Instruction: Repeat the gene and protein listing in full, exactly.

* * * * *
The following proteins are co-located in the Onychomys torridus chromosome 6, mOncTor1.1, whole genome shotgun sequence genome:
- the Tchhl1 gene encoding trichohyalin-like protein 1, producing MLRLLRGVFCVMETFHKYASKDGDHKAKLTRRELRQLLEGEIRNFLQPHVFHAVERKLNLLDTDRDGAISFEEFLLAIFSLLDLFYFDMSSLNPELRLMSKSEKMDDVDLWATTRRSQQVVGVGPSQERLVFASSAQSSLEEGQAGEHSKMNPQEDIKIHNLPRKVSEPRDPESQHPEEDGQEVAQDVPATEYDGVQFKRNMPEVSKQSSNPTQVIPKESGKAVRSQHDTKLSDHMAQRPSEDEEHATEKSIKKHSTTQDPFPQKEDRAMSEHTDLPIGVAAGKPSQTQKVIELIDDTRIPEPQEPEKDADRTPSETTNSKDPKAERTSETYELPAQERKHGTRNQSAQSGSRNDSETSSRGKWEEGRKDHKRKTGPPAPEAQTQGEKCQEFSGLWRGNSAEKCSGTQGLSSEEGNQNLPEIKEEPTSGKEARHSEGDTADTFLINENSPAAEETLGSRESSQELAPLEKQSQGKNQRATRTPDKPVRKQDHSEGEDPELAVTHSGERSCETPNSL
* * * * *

The following proteins are co-located in the Onychomys torridus chromosome 6, mOncTor1.1, whole genome shotgun sequence genome:
- the Tchhl1 gene encoding trichohyalin-like protein 1, producing MLRLLRGVFCVMETFHKYASKDGDHKAKLTRRELRQLLEGEIRNFLQPHVFHAVERKLNLLDTDRDGAISFEEFLLAIFSLLDLFYFDMSSLNPELRLMSKSEKMDDVDLWATTRRSQQVVGVGPSQERLVFASSAQSSLEEGQAGEHSKMNPQEDIKIHNLPRKVSEPRDPESQHPEEDGQEVAQDVPATEYDGVQFKRNMPEVSKQSSNPTQVIPKESGKAVRSQHDTKLSDHMAQRPSEDEEHATEKSIKKHSTTQDPFPQKEDRAMSEHTDLPIGVAAGKPSQTQKVIELIDDTRIPEPQEPEKDADRTPSETTNSKDPKAERTSETYELPAQERKHGTRNQSAQSGSRNDSETSSRGKWEEGRKDHKRKTGPPAPEAQTQGEKCQEFSGLWRGNSAEKCSGTQGLSSEEGNQNLPEIKEEPTSGKEARHSEGDTADTFLINENSPAAEETLGSRESSQELAPLEKQSQGKNQRATRTPDKPVRKQDHSEGEDPELAVTHSGERSCETPNSL